The KSTAR is not at its first attempt; since 2008, this reactor has served as an experimental platform to study the concepts that will one day be used to operate ITER. And this combination of very impressive figures represents a great progress.

This temperature, although close to 7 times greater than that of the Sun’s core, does not constitute a record in itself. Same thing for the 30 seconds of operation. But the fact of having succeeded in to achieve simultaneously is a great first, and a new step towards commercial nuclear fusion.

Don’t touch the wall

Very vulgarly, the objective of a tokamak, like EAST, KSTAR or ITER, is to force atoms carefully prepared in advance to collide at monstrous speed. To generate this vast nanometric upheaval, it is necessary to maintain an absolutely infernal temperature of several tens of millions of degrees.

However, generating such a temperature is not easy, far from it; the engineers constantly seek to push back the limits of the various prototypes to reach the famous threshold of 150 million degrees Celsius. It is from this temperature (variable according to the machines) that the conditions become ideal at the threshold of the enclave, and that the fusion reaction can therefore begin within the plasma.

This furnace, no material in the world is capable of supporting it. To confine this superheated plasma, the tokamaks are equipped with gigantic electromagnets; they generate a magnetic field which keeps the ionized material at a good distance from the walls of the reactor.

It’s very important for the stability of the reaction, and it’s not just about productivity. Admittedly, there is no risk of a Chernobyl-type disaster in this context; but if the plasma comes into contact with the internal walls of the reactor, it can still cause catastrophic damage inside this extremely expensive and very difficult to maintain device.

And at this level, researchers have no room for error. The smallest point of contact between the superheated plasma and the internal walls close to absolute zero, as stealthy as-it, immediately disrupts the system; this then triggers a snowball effect that causes the reaction to fall like a soufflé.

A new form of magnetic field

To prevent this scenario, researchers are experimenting with different forms of magnetic field. The goal is to trap the plasma as efficiently as possible. It is a very important subject of study in this discipline; we remember, for example, the work of DeepMind. The company specializing in artificial intelligence has gone so far as to develop an algorithm to optimize the shape of the magnetic field.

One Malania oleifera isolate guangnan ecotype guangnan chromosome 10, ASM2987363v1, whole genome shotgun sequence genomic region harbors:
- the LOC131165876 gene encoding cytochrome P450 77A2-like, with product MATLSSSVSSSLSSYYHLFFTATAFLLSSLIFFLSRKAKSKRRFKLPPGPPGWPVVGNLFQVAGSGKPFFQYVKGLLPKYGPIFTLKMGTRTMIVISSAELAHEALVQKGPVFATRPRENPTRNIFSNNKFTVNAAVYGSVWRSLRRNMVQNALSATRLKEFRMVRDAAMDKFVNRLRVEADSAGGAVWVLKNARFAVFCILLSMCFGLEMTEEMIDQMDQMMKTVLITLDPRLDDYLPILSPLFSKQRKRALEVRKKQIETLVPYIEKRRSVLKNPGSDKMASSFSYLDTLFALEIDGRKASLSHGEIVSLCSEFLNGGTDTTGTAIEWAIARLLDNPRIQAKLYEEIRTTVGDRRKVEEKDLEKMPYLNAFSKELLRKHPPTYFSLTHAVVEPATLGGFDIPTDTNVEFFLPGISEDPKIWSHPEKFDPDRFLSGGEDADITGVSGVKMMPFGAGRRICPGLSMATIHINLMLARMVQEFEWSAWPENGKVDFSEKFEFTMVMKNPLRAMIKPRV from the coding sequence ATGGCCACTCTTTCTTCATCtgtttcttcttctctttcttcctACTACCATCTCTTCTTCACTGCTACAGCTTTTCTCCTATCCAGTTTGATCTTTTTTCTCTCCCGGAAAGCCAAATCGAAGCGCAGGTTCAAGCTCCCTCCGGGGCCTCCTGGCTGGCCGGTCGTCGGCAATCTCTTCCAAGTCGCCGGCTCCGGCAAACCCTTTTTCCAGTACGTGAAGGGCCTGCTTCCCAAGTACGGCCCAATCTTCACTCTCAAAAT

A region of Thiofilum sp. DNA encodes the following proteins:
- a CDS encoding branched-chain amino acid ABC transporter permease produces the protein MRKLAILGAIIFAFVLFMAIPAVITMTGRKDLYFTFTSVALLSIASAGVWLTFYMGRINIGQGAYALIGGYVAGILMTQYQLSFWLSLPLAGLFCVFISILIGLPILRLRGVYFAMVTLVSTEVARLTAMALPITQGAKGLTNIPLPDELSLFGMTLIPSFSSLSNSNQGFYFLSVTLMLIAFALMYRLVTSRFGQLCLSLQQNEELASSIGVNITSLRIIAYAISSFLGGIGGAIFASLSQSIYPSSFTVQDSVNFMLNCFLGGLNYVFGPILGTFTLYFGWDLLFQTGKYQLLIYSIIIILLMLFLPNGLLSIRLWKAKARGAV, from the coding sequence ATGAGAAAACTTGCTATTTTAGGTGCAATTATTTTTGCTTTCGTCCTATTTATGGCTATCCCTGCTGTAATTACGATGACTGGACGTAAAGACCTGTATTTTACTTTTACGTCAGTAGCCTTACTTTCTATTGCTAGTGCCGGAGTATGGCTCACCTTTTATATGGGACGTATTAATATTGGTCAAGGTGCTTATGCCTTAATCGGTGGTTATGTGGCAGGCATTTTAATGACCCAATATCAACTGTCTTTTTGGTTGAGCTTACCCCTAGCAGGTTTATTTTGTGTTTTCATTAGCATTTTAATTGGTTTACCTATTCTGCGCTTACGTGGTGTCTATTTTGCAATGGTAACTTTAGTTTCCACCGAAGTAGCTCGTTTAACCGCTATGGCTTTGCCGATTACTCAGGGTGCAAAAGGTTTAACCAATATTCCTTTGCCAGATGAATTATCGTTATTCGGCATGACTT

To achieve this impressive combination of stability and temperature, KSTAR physicists relied on a modified version of a form of magnetic field called the Internal Transport Barrier. The peculiarity of this model is that it tends to make the plasma denser in the center of the reactor. On the other hand, it is more sparse on the periphery, near the walls.

They got a slightly lower density than they expected. Usually this is not good news. The energy produced by a reactor depends directly on the temperature, density and confinement time of the plasma.

But in this case, the researchers explain that this modest density was not a problem. It was finally compensated by the temperature and by the presence of very energetic ions in the center of the plasma. These play an important role in the stability of the reaction.

The road is still long

Admittedly, these figures are very impressive; but in absolute terms, the KSTAR and the other tokamaks are still far from being able to maintain the conditions necessary to maintain a fusion reaction over a prolonged period. From now on, the challenge will be to learn how to push these tokamaks even further. This involves reaching even higher temperatures and above all longer confinement times, all without damaging the reactor.

And that’s just the tip of the nuclear fusion iceberg. There are still lots of other problems that the engineers will have to solve. For example, for the moment, nothing indicates that the information provided by these experimental tokamaks will also be valid for larger-scale reactors.

And sooner or later, the issue of energy efficiency will also have to be addressed. Because as it stands, it is not even a question of recovering the energy produced by the reaction. This means that in addition to that which is used to heat the plasma and cool the enclave, any energy eventually produced by the reaction is also sacrificed on the altar of experimentation.

Suffice to say that even if this progress is impressive, we will have to be patient. Admittedly, the underlying physics is beginning to be well mastered. But there are now immense engineering challenges awaiting specialists at the turn.